I’ve always done my best work in the kitchen. I don’t know why. Cooking stuff up. Maybe that’s it. Now I’ve got my own kitchen deep in the country with a big round table smack in the middle. But I am surrounded. I’m not sure who put all this stuff in here. Who jumbled all this up on my white brick walls as though it told some story, made some sense; some whole world out of floating fractured bits and pieces. Pencil drawing of Seattle Slew, long after retirement—bloated pasture-belly, glazed far-off stare in his eye as though looking back to the glory days of the Triple Crown. And, wedged between the glass and flat black frame, snapshots of different sons in different shirts doing different things like fishing, riding mules and tractors; leaning up against their different mothers at radical angles. Postcards of nineteenth-century Lakota warriors like Gaul, adopted son of Sitting Bull, price on his head; left for dead only to come back and seek his perfect vengeance at the Battle of the Little Bighorn. Henry Miller with a walking stick, black beret, sitting on a rock wall gesticulating to the camera, some quote about morality and why don’t we just give ourselves over completely and unabashedly to the present, since we’re all up against the same grim prospect anyway; same sinking ship. Slaves in sepia tone, harvesting bluegrass seed and whistling “Dixie.” Wedged between the tile and brick, more pix of hawks and galloping horses out near where we used to chase skinny coyotes back into the tangled mesquite and ocotillo. Then Beckett’s sorrowful bespectacled hawk-face, gazing into oblivion with no trace of self-pity, resigned, hands clasped between his knees. Underneath in neat black scrawl: “There is no return game between a man and his stars.”

Who scrambled all this stuff in here with no seeming regard for associative order, shape, or color? Without the slightest care for where it might all wind up. Just randomly pinned to cupboards and door frames, slipping sideways; gathering spotted stove grease and fly shit. El Santuario de Chimayó, for instance, caked in Christmas snow, but what’s it doing right next door to a business card for my horseshoer with an anvil and hammer logo? Then, working up the wall, there’s the little bay in Lubec, Maine, where another set of rum-running ancestors lay long buried, then magic stones from Bernalillo, Wounded Knee, the painted stick, guts of the dream catcher, antelope, prairie dog, old speckled racing greyhounds flying off the tailgates; rusted spurs on the back of the black walnut door. What’s all this shit for? Some display for who? For me? What for? Some guest or other? I have no guests. You know that. I’m no host. Never have been. Maybe the old Sonoran man who drops off split oak but no real visitors, that’s for sure. Everyone knows to stay far away. Especially now with the tiger-brindled pit bull out front. The screaming burro kicking buckets down the hill. The fighting gallo in attack mode. I’m in this bunker all my own, surrounded by mysterious stuff. It may be time to take a break and walk back out into the dripping black woods where I know the hollowed-out Grandaddy Sycamore sits and waits for you to climb inside and breathe up into its bone-white aching arms.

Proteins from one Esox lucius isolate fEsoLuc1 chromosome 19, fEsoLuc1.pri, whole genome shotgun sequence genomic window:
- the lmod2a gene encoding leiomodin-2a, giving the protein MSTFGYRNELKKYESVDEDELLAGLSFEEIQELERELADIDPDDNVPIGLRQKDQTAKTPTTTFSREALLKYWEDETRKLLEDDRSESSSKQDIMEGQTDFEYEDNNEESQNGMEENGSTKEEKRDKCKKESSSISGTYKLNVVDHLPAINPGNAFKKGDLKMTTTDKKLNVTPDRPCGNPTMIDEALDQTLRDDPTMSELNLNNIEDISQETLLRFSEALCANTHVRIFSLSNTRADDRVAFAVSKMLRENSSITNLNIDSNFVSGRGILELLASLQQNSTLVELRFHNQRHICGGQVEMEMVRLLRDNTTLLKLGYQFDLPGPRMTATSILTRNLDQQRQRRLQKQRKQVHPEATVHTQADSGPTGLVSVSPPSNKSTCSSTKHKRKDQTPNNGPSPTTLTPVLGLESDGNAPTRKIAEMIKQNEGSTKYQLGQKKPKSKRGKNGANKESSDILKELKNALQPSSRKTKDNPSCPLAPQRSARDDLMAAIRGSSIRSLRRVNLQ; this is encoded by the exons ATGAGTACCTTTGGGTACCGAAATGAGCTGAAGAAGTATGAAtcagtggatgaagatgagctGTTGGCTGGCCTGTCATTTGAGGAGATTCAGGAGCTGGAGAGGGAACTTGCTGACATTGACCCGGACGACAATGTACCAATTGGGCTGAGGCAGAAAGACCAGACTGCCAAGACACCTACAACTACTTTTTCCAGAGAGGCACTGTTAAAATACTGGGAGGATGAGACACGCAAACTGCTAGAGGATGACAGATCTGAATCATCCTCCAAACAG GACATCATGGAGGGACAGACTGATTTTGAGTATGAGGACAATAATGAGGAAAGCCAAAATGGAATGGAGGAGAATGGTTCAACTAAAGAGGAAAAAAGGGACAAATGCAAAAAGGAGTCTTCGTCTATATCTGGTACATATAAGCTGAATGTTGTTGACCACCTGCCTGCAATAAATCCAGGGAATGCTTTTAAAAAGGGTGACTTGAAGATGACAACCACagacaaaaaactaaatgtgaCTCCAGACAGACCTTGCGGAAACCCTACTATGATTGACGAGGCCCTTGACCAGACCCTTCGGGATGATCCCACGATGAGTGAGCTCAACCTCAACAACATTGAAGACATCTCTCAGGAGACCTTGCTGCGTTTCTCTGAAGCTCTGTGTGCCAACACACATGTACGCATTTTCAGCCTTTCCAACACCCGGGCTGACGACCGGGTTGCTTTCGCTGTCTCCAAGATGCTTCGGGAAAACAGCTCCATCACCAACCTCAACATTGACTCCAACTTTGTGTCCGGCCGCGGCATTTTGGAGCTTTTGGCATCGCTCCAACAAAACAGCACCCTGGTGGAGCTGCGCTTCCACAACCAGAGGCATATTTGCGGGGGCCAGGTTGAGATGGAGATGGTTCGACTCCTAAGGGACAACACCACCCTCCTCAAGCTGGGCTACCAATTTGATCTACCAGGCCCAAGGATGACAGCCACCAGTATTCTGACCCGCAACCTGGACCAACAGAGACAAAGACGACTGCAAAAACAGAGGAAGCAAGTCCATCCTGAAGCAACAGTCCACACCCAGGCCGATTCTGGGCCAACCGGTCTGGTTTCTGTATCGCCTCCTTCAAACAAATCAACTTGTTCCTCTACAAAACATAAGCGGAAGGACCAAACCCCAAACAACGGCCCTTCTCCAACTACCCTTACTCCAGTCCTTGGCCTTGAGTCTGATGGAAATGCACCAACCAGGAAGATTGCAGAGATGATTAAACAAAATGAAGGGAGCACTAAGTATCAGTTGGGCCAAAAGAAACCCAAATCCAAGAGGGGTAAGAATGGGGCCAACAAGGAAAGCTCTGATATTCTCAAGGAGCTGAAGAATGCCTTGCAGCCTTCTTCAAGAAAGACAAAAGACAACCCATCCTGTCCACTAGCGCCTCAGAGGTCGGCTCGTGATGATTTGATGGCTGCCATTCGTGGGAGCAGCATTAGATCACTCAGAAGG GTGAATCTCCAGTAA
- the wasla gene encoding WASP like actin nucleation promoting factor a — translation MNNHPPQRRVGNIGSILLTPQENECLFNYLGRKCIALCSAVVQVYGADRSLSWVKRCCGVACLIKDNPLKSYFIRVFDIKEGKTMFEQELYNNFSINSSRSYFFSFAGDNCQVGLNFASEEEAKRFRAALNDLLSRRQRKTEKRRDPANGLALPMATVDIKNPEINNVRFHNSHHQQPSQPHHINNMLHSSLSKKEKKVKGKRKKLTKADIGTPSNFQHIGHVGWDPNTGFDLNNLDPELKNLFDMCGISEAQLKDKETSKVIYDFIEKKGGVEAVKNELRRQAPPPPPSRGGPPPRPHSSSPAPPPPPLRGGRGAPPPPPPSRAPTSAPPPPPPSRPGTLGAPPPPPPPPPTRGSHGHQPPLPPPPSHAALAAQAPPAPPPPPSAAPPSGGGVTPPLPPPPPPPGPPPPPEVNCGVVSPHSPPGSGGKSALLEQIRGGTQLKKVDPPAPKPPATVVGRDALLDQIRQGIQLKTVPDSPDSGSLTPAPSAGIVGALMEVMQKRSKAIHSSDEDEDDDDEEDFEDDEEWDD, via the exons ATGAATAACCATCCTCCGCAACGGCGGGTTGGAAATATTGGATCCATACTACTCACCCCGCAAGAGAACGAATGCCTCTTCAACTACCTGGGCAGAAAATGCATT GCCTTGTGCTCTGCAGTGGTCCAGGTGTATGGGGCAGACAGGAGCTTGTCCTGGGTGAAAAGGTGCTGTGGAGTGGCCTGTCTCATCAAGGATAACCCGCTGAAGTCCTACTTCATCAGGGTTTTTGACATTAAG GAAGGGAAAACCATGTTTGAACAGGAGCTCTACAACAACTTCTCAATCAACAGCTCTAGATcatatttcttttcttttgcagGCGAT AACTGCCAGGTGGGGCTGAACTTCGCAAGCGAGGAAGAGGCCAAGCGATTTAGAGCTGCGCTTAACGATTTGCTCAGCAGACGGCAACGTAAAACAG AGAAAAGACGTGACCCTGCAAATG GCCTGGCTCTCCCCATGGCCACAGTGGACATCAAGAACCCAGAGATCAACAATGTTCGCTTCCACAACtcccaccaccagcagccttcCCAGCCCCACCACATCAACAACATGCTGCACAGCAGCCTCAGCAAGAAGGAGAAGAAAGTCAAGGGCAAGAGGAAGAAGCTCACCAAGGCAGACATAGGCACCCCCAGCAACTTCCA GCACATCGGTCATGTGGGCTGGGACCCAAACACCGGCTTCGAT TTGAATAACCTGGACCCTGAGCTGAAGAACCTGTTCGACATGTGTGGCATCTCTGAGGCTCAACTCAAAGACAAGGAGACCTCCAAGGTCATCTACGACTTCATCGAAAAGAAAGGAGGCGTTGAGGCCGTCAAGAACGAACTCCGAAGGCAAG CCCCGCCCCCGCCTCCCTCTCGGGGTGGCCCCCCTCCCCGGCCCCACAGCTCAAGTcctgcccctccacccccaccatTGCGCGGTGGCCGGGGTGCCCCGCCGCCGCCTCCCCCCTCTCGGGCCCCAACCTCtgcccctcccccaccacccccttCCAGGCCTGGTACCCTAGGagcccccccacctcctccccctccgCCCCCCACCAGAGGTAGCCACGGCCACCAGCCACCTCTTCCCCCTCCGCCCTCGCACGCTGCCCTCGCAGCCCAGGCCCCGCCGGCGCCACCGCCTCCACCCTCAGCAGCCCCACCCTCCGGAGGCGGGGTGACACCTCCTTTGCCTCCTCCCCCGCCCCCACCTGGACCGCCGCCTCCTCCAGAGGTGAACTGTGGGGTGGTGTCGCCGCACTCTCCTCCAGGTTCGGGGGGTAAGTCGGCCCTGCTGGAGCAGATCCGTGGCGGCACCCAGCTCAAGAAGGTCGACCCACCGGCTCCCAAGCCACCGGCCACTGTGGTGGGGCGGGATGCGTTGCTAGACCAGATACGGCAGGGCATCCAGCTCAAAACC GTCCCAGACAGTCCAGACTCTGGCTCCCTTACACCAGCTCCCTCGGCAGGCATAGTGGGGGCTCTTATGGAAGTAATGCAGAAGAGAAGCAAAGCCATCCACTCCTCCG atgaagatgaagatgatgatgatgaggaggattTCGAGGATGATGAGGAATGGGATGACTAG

Haskell, Arkansas

(Highway 70)

Sunday, midday. Not many cars. Man’s out for a stroll. He comes across a head in a ditch by the side of the road; walks right past it, thinking he hasn’t seen what he’s just seen; thinking it’s not possible. He stops. His heart starts picking up a little. His breath gets choppy. He’s shaking now and he’s never understood why his body always takes over in moments of panic like this; why his body refuses to listen to his head. He turns and goes back. He stops again and stares down into the ditch. There it is. Big as life. He’s staring straight at it. A severed head in a wicker basket. He picks up a stick and pokes it like he’s done before with dead dogs or deer. The skin puffy and blue and the eyes shut tight, squinting as though frozen in the moment of amputation. The head sporting a Pancho Villa–style moustache; two buckteeth slightly visible; a single spot of blood on the lower lip. No other signs of gore. No dangling arteries or purple mess. It’s a cleanly decapitated head resting flat in the bottom of a basket with what looks like burlap tucked neatly around the abbreviated neck. Black locks of matted hair dangle in snaky coils down both ears. The body is nowhere in sight. The man is relieved about that. In fact, he hopes he doesn’t stumble across it in the same way he came across the head. That might be more than he could handle at this point.